A few years ago, a friend of mine, Nico Sell (who runs the Defcon kids' programming track r00tz) asked me to join the advisory board for her startup, Wickr, which does "ephemeral messaging," a subject that is greatly in the news with Facebook's recent announcement of a new kind of "ephemeral messaging" option. Read the rest
Earlier this year, Microsoft brought sweeping changes to Skype's UI, giving it something of a SnapChat makeover. The communication app's user base, I among them, was less than impressed, to say the least. Where it was once an easy way to receive forwarded telephone calls and chat via video or audio with folks across multiple platforms, the changes made it a shit sandwich to do much of anything with. The outcry from Skype users was such that, last month, Microsoft announced that they'd continue to offer the old school version of Skype's desktop app. Now, in the name of not alienating their users, they've taken their software UI rollback one step further. They're bringing back the features that folks actually use Skype for, back to the application and making it easier to ignore the service's new SnapChat-like features.
From Ars Technica:
With this new focus on calling and messaging, the Snapchat-like statuses have been removed. The desktop interface is styled a lot closer to the legacy application, and the use of animations and gradients has been somewhat toned down. The mobile interfaces put the key calling and messaging buttons along the bottom of the screen, providing easier access to the dialer pad. The company is promising to reinstate other features from the legacy client—multiple chat windows, greater control over online status and privacy, better searching, and more. The legacy clients will still be end-of-lifed, but it seems that they'll stay around until the feature disparity is resolved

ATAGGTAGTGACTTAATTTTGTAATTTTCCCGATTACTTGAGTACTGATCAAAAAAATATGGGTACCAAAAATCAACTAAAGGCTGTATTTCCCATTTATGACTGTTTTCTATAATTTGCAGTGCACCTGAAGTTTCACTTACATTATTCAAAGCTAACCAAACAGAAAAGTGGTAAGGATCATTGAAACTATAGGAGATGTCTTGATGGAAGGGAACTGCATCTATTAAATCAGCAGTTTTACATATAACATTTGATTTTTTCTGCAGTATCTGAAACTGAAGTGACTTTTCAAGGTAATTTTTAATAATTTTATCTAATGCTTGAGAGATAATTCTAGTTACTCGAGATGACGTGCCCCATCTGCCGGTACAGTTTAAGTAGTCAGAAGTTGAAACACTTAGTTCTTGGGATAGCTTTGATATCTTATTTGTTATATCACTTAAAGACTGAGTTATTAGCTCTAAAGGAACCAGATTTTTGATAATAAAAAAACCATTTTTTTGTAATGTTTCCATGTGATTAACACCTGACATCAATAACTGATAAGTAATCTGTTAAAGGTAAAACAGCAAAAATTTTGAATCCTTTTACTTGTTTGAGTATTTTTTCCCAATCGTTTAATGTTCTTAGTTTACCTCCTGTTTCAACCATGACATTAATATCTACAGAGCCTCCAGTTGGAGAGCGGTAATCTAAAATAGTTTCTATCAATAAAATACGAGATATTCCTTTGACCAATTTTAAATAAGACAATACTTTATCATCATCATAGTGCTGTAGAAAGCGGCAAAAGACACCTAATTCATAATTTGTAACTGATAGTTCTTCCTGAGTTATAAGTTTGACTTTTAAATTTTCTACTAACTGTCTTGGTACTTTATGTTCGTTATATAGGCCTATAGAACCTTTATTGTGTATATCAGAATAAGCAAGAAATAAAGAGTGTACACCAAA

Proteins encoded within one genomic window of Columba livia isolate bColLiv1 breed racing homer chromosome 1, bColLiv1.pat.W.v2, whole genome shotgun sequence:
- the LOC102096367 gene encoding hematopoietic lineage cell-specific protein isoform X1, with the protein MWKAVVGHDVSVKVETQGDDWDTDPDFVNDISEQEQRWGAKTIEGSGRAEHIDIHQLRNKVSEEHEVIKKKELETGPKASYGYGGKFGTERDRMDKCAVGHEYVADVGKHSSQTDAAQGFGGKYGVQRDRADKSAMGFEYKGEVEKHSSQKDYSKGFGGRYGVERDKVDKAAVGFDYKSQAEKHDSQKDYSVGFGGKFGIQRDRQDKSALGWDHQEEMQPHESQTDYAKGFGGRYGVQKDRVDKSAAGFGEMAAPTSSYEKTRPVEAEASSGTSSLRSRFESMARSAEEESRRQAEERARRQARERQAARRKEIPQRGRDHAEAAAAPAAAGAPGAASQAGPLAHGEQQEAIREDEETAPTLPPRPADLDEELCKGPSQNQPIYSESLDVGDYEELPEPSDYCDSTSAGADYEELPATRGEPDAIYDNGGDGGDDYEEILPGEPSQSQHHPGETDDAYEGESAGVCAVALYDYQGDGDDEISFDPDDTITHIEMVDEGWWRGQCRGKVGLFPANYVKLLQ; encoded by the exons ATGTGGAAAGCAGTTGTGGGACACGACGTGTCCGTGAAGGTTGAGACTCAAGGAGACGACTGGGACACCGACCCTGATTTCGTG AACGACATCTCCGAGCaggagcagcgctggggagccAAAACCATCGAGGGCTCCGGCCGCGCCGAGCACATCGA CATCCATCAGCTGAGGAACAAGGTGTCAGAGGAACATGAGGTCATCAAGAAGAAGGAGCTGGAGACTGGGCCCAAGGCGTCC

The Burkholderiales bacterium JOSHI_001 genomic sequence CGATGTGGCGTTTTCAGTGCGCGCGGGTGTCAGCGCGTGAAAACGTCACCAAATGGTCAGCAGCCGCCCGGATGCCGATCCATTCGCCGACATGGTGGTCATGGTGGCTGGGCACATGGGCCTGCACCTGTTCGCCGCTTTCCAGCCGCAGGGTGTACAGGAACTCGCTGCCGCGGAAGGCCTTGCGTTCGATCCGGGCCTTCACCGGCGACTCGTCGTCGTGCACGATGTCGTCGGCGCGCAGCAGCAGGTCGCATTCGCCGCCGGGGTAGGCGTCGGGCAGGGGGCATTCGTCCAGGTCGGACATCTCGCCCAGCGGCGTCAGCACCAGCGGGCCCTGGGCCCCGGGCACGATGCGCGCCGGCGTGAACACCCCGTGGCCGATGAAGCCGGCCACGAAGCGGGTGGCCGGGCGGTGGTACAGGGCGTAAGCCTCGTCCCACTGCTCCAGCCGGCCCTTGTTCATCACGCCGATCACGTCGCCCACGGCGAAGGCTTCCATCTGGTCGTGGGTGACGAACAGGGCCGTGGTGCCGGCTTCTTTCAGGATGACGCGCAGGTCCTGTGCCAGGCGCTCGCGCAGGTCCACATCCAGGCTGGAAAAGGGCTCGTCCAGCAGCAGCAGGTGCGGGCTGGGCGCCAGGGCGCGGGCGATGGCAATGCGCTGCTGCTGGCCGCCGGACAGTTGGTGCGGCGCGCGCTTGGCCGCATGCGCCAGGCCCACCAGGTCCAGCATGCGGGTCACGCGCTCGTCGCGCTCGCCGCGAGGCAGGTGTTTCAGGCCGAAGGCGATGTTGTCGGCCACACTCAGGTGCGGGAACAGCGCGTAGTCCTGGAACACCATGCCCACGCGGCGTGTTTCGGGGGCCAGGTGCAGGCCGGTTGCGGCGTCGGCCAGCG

Image by Microsoft Corporation - The file was uploaded on the English Wikipedia by user AxG on September 3, 2012., Public Domain, https://commons.wikimedia.org/w/index.php?curid=21862425 Read the rest
Rihanna criticized Snap for running an ad on its platform that asked users if they would rather "Slap Rihanna" or "Punch Chris Brown." In 2009 Chris Brown beat Rihanna so badly that she was hospitalized.
From BBC News:
Snap told Newsbeat the advert, which was only published in the US, was published "in error" and had been removed immediately.
Ads on the social media platform are subject to a review process, while it also has a list of banned content.
Snap said: "The advert was reviewed and approved in error, as it violates our advertising guidelines. We immediately removed the ad last weekend, once we became aware."
Is it just me, or is this ad that popped up on my Snapchat extremely tone deaf? Like what were they thinking with this? pic.twitter.com/7kP9RHcgNG
— Royce Mann (@TheRoyceMann) March 12, 2018
— Roc Nation (@RocNation) March 15, 2018
Just awful. Awful that anyone thinks this is funny. Awful that anyone thinks this is appropriate. Awful that any company would approve this. Thank you Brittany for calling this out.
— Chelsea Clinton (@ChelseaClinton) March 12, 2018
If you can't beat 'em, join 'em. Social media apps have conditioned humans to accept vertical video in the way we now accept microplastics in our sea salt. Mashable is the latest to embrace the vertical video genre with Reels, a series of vertical format stories that were designed for viewing on a phone held vertically. Read the rest
One of the products that Snapchat owner Snap Inc. is developing as “a modern-day camera company” is a drone, reports the New York Times today.
Sources for this bold claim are “three people briefed on the project who asked to remain anonymous because the details are confidential.”
The drone would help users take videos and photographs from overhead, then share that visual data with Snap, and presumably, other users of the service.
Snap is scheduled to go public later this week in a long-anticipated IPO. Read the rest
Snap Inc., the parent company behind Snapchat, just filed for an initial public offering. They're the first American social media company to file for IPO so since Twitter did more than three years ago. Read the rest
You know how people like to go vote, then walk around for the rest of the day/week/forever with an “I Voted” sticker on their lapel? Millions of people like to Snapchat their lives online, and they'd like to snapchat “I Voted” with voting booth selfies. Just one problem. Taking pictures of your ballot is illegal in many states. Read the rest